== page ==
worth checking the chain for wear before you replace it - if the wear on it isn't too bad then you might be able to put a fresh chain on there without problems, if it is very stretched then you will be down the road for a new cassette as well. 7spd is fine, and as gary has said changing to a more modern 9 or 10spd will mean spending money on chain, cassette, rear derallieur and brake hoods - basically most of a groupset - in one hit. if you are lucky then the front chainrings will be ok, but by the time you've done the other stuff you might as well get that switched as well!

    +1 for bridgtown in cannock, if you can get out there. they run bike maintenance days occasionally which are superb (i went to one there a couple of weeks ago).
  • JulesJules Posts: 987
    7 speed cassette - try it and see. If you can get up the hills you need to get up and if you can go flat out without running out of gears then it is fine for you.

    Bear in mind that if you get into tri seriously you will end up wanting a sexy carbon beast bike in the end so any non-essential upgrades to this bike will use up funds you could otherwise spend on a new bike in the future.

    Aero bars usually will make a difference, as above don't spend loads on them. Basic ones would be fine (£50ish) it would not be worth paying another £100+ to get super-light ones.
  • GHarvGHarv Posts: 456
    +1 aero bars.
  • ajdjajdj Posts: 4
    I've managed to pick up a pair of Adidas Girano shoes and a set of Time XRS Edge pedals with 2 sets of cleats (very lightly used so a good price), so will replace the existing Shimano pedals.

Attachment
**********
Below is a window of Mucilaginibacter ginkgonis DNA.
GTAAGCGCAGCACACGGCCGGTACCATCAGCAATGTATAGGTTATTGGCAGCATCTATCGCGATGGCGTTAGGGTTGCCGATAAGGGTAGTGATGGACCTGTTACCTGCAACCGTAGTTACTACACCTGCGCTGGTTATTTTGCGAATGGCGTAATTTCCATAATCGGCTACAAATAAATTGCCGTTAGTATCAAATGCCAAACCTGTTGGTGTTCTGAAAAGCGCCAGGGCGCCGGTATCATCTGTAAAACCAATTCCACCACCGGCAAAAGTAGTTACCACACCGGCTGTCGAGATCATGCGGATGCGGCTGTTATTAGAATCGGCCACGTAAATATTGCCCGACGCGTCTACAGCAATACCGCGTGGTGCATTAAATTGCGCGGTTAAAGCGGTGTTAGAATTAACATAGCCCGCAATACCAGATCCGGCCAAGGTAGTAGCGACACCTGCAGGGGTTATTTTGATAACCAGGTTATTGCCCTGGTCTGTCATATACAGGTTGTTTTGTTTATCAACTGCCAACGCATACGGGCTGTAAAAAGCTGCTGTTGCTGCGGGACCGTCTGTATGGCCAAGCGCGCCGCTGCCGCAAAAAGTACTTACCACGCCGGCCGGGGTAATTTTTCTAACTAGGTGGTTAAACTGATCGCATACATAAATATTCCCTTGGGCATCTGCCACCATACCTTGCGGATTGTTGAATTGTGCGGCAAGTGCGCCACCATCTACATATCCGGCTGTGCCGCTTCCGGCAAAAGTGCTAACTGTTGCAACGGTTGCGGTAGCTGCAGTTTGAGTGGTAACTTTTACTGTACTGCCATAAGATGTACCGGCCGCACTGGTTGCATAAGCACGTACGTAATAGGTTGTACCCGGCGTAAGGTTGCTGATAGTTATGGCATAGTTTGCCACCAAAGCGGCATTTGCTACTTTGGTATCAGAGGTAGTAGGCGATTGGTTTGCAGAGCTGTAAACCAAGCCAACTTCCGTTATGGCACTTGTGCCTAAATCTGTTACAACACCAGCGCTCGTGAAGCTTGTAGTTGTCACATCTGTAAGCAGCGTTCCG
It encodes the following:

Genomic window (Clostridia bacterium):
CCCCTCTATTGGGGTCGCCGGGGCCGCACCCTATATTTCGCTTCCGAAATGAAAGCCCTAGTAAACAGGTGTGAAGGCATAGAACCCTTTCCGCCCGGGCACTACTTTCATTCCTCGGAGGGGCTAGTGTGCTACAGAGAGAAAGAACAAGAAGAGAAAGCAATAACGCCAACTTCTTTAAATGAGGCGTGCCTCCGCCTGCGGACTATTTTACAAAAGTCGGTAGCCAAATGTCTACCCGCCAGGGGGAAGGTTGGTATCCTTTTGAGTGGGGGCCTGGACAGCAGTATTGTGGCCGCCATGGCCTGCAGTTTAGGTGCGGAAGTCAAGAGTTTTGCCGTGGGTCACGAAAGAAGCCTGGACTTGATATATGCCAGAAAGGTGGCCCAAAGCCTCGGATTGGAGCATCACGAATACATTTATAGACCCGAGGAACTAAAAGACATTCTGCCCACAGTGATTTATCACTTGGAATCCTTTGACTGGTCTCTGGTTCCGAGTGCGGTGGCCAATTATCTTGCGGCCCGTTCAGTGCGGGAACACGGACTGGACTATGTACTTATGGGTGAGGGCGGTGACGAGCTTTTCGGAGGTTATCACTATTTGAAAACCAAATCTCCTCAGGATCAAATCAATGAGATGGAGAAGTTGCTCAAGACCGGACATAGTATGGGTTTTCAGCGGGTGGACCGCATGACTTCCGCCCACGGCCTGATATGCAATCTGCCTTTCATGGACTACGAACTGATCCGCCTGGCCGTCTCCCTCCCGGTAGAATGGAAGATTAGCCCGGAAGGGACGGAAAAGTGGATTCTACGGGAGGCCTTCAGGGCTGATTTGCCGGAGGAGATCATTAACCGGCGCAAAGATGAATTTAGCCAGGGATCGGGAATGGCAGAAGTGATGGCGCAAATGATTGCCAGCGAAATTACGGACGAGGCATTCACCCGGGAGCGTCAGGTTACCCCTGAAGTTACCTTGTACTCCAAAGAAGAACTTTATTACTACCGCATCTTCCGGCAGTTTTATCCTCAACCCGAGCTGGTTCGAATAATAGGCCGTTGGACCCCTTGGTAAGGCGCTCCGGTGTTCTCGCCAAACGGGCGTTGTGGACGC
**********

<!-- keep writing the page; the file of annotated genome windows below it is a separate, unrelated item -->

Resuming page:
The current chain is in good condition (not stretched), the whole bike has been well maintained by its previous owner (everything is clean and greased) but I know it needs a service. I've only ridden it twice (and not very far due to the pedals/no cleats situation), second ride the chain came off- went back on easily enough and I think it was probably my fault as I am still trying to figure the gears out

    It must be one of the most simplist things when you are used to it, but i'm used to a mountain bike with numbered twist shift gears and I can't figure out what gear i'm in on the road bike! Trying to look down, over my shoulder and stay on is quite tricky! :roll: (told you i didn't have a clue!).

    I'm out of action for another 4 weeks anyway due to a broken metatarsal so want to use this time to tinker with my bike and get ready for some serious Spring training.

    Shame i missed the maintenance day at Bridgtown- would have been ideal! I will def consider booking onto a future date. In the meantime, I think I will go and talk to Birmingham City Cycles as its a bit closer and ask their advice on stem etc.

    I agree with Jules that I will probably want to upgrade to a better bike at some stage so I won't be upgrading the 7sp set up and i'll keep any original bits I upgrade so that I can turn this into a training bike at some point in the future.

    So, next on the wishlist-

    1. Computer- wireless with cadence, no need for HRM. Cheap as poss that will attach to the stem.
    2. Keeping an eye out for a second hand turbo trainer (circa £50), no hurry so if anyone has one/sees one for sale keep me in mind!
    3. New saddle- poss ladies version? with more padding/gel.
    4. Decent pair of gloves- any good recommendations? No more than £15/pair as I lose gloves all the time.
    5. Clip on aero bars
  • JulesJules Posts: 987
    Gloves - I just got a great pair of fingerless cycle gloves of eBay for less than a fiver delivered. Good padding and grip. Loops to pull them off.

    Made by "Fitjo" whoever they are. Very cheap n cheerful but better quality than I had expected for the money. They seem well made and robust, time will tell.

    Being a [email protected], when it's cold I just wear a pair of £1 onesize "magic" gloves from the market under them, which does the job.

    I would tell you who the seller was but the internet filter at work won't let me look. They had a lot listed though.